Professional Reference articles are written by UK doctors and are based on research evidence, UK and European Guidelines. They are designed for health professionals to use, so you may find the language more technical than the condition leaflets.
Synonyms: Kennedy's phenomenon; Gowers-Paton-Kennedy syndrome
Foster Kennedy's syndrome (FKS) is a rare neurological sign first described in 1911 by Robert Foster Kennedy.[1, 2] He was a British neurologist, who spent the majority of his working life in America (1884-1952). It consists of:
- Unilateral, ipsilateral optic atrophy, produced by direct pressure on the optic nerve.
- Contralateral papilloedema secondary to raised intracranial pressure (ICP).
- Central scotoma.
Pseudo-FKS has also been described, in which there is unilateral optic disc swelling with contralateral optic atrophy in the absence of an intracranial mass.This occurs typically due to bilateral sequential optic neuritis or ischaemic optic neuropathy. A case secondary to pachymeningitis (inflammation of the dura mater) has also been reported.
It is most commonly caused by a tumour on the inferior surface of the frontal lobe. This is usually an olfactory groove meningioma or a medial third sphenoidal wing meningioma.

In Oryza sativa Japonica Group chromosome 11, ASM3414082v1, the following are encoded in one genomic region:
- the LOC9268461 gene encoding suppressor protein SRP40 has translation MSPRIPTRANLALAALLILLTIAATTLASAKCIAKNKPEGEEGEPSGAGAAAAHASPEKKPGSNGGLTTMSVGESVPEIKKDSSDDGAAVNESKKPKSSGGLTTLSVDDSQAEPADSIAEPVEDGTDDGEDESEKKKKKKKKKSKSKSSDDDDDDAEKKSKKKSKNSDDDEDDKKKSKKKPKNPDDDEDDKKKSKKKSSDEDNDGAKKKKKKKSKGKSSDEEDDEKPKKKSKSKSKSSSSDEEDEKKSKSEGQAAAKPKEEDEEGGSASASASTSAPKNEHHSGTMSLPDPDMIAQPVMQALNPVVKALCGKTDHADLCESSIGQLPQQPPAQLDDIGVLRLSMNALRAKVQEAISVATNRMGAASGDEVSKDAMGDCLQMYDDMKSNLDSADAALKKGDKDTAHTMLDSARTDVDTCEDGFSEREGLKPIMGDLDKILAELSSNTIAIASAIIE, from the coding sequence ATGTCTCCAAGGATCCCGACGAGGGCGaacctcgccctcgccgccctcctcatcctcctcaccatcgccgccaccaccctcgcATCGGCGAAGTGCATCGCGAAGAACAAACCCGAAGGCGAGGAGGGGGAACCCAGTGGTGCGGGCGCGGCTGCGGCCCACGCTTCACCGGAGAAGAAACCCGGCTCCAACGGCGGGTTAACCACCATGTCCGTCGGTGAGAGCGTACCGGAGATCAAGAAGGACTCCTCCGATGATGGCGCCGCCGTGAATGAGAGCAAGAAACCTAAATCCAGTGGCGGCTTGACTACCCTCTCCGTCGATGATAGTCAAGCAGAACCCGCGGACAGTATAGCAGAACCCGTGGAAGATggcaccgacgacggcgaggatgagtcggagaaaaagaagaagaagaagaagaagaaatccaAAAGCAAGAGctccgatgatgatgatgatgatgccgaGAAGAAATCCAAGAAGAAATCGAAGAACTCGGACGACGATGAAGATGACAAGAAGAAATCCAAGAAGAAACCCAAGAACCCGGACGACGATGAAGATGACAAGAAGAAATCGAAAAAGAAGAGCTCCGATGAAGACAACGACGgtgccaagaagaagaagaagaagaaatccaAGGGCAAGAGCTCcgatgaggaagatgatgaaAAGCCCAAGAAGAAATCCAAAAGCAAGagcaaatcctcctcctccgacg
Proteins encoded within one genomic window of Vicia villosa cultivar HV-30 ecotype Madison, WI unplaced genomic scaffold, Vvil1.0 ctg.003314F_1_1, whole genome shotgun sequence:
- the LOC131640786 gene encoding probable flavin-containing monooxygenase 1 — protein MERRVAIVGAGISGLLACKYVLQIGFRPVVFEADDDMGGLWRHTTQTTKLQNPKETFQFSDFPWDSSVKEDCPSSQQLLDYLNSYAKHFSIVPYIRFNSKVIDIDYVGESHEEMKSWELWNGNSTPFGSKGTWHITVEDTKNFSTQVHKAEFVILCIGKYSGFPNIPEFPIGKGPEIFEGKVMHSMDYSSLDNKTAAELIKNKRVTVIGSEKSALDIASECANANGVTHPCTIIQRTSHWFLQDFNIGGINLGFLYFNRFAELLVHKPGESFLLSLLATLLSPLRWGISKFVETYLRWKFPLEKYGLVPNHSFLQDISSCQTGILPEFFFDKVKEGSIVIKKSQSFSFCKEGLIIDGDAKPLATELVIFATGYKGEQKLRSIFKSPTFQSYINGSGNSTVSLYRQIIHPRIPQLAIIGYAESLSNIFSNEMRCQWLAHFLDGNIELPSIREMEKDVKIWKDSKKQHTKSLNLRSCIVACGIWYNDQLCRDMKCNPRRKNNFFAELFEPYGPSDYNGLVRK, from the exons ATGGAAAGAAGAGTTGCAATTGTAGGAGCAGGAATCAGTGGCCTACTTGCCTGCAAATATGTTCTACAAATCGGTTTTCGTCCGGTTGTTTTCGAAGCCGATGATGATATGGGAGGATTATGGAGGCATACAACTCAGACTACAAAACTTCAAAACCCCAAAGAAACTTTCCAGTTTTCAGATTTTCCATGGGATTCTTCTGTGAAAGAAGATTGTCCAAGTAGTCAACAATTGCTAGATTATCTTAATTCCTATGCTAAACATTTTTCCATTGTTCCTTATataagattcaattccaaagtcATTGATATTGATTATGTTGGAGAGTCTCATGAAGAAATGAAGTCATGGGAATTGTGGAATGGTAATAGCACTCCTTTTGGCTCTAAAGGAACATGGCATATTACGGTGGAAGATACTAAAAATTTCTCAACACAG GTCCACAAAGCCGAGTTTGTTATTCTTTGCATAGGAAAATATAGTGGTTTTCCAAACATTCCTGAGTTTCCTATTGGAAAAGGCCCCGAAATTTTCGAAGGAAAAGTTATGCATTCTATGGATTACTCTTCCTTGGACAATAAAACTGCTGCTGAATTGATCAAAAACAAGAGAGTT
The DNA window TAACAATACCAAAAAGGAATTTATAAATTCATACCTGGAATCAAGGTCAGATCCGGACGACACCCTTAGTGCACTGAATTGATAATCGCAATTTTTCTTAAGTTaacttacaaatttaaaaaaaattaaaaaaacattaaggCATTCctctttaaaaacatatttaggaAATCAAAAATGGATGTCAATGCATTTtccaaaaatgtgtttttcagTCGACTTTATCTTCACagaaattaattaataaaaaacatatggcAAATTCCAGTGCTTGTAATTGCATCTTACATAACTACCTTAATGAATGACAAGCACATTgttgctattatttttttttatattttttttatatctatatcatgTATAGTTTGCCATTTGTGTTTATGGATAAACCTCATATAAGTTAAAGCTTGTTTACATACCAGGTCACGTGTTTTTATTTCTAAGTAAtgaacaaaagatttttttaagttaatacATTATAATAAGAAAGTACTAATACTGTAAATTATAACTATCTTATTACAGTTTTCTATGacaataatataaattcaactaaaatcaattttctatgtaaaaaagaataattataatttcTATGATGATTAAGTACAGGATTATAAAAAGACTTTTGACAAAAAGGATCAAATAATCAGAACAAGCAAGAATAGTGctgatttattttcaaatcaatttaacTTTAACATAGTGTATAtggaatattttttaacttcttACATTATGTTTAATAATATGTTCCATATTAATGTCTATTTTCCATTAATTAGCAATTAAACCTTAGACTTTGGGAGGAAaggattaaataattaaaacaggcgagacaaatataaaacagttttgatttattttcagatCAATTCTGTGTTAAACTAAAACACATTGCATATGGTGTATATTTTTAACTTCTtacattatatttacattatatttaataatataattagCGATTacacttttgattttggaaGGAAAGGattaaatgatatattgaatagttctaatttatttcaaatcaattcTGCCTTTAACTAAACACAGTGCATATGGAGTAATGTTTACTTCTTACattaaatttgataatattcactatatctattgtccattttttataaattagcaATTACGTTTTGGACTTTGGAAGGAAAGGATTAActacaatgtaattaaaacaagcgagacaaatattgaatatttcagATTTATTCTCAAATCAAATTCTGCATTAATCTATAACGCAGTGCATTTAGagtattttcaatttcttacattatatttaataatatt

It has also been reported as a consequence of:
- A metastatic cerebral tumour.
- Arteriovenous malformation, in which chronic venous hypertension was the likely aetiology.
- Juvenile nasopharyngeal angiofibroma (a rare benign tumour of the nasopharynx that occurs in adolescent boys with epistaxis and nasal obstruction).
A review of the 36 previously reported cases of FKS revealed that only eight (22%) of the cases satisfied Foster Kennedy's original hypothesis for the pathogenesis of his syndrome. 12 cases (33%) were probably caused by bilateral optic nerve compression. The authors conclude that as more sophisticated imaging permits earlier and more precise diagnosis, future cases of FKS caused by a mass will probably be found to result from bilateral direct optic nerve compression.
- Memory loss.
- Emotional lability, ie other frontal lobe signs.
Management and prognosis
Both depend on the underlying cause.
Did you find this information useful?
Further reading & references
- Yeh WY, Cheng CK, Peng PH, et al; Foster Kennedy Syndrome in a Case with Retinitis Pigmentosa. Ophthalmic Surg Lasers Imaging. 2010 Mar 9:1-3. doi:
Disclaimer: This article is for information only and should not be used for the diagnosis or treatment of medical conditions. Patient Platform Limited has used all reasonable care in compiling the information but make no warranty as to its accuracy. Consult a doctor or other health care professional for diagnosis and treatment of medical conditions. For details see our conditions.